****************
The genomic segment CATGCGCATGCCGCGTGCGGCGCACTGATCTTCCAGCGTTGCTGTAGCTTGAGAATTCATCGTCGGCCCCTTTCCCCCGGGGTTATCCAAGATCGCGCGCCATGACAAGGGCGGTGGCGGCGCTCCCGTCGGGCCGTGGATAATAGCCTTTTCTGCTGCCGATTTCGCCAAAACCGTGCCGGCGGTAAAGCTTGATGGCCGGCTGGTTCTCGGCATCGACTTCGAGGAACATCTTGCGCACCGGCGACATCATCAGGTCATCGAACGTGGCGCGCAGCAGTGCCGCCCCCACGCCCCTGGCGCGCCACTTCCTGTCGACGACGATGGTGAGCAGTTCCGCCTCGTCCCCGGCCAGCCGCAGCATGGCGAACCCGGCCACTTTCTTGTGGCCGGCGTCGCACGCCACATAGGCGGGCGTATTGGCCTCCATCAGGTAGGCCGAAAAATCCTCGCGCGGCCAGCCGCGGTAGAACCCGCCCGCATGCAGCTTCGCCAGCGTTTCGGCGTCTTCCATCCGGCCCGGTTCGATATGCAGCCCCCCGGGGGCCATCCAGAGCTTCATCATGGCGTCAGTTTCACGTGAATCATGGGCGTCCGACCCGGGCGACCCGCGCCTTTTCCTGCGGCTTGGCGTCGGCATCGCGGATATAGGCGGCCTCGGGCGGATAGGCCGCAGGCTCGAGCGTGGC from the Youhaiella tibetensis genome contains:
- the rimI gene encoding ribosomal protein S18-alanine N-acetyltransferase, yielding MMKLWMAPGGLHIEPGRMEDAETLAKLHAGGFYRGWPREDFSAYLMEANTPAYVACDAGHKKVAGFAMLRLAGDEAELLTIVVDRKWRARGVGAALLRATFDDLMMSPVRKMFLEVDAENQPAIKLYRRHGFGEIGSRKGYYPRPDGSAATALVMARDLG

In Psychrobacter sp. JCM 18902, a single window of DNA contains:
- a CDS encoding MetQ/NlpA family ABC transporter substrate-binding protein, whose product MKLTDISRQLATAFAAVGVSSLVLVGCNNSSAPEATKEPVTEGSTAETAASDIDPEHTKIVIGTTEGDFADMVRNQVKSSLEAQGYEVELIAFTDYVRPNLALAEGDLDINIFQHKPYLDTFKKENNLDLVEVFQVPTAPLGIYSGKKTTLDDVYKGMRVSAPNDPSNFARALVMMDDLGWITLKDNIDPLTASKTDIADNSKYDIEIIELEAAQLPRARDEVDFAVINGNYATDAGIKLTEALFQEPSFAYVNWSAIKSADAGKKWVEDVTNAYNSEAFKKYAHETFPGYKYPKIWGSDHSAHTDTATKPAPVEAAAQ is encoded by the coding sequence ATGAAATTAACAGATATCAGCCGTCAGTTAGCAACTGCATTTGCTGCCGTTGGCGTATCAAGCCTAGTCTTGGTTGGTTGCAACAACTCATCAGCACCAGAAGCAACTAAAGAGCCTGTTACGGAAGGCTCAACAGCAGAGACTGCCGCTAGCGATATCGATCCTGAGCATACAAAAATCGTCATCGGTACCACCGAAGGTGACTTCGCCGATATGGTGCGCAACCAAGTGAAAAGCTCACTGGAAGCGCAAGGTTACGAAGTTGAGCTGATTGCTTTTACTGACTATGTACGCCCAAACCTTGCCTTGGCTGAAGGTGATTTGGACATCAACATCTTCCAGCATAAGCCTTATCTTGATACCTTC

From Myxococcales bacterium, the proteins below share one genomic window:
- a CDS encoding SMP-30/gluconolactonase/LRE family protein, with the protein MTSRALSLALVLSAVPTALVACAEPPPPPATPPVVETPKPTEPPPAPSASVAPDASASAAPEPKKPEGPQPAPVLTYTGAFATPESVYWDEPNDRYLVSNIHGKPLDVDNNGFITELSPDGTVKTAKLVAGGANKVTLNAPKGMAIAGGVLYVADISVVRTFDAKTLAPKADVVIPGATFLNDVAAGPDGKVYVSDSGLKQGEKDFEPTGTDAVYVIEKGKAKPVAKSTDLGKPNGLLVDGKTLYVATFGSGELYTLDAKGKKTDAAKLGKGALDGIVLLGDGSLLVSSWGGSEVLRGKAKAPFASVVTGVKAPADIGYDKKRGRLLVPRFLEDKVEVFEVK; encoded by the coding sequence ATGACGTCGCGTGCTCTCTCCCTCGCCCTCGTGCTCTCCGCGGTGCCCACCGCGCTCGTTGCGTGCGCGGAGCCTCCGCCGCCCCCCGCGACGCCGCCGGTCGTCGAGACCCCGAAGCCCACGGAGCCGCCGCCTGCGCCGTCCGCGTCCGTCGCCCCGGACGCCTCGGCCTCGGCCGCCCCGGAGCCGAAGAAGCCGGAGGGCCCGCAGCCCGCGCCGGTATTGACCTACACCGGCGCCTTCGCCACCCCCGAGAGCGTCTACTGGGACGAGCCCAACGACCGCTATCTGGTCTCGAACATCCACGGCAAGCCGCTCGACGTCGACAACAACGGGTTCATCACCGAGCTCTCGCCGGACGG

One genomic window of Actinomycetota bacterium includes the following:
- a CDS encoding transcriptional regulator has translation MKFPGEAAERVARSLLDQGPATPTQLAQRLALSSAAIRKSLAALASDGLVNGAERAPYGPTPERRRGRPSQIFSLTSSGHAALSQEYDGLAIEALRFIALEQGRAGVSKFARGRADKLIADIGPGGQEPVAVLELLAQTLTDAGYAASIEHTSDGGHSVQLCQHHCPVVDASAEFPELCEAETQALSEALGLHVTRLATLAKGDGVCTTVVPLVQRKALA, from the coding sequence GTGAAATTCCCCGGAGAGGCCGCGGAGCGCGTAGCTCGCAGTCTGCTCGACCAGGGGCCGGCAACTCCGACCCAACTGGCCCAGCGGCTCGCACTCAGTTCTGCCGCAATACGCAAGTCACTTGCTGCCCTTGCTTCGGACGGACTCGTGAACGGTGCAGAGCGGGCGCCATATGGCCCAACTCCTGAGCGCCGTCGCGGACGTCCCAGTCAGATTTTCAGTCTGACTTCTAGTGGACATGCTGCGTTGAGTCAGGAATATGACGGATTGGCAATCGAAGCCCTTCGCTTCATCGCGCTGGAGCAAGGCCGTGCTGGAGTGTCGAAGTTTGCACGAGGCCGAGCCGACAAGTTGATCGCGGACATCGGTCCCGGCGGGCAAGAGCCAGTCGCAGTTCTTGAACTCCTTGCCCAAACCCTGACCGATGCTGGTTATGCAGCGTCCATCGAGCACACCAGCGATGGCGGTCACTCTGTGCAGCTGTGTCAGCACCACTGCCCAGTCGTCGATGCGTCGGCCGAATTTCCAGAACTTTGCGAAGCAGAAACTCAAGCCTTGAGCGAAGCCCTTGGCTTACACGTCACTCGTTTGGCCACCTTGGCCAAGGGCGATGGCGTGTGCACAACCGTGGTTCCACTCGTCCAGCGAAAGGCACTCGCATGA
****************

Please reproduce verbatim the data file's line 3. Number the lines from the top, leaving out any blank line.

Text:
In Psychrobacter sp. JCM 18902, a single window of DNA contains: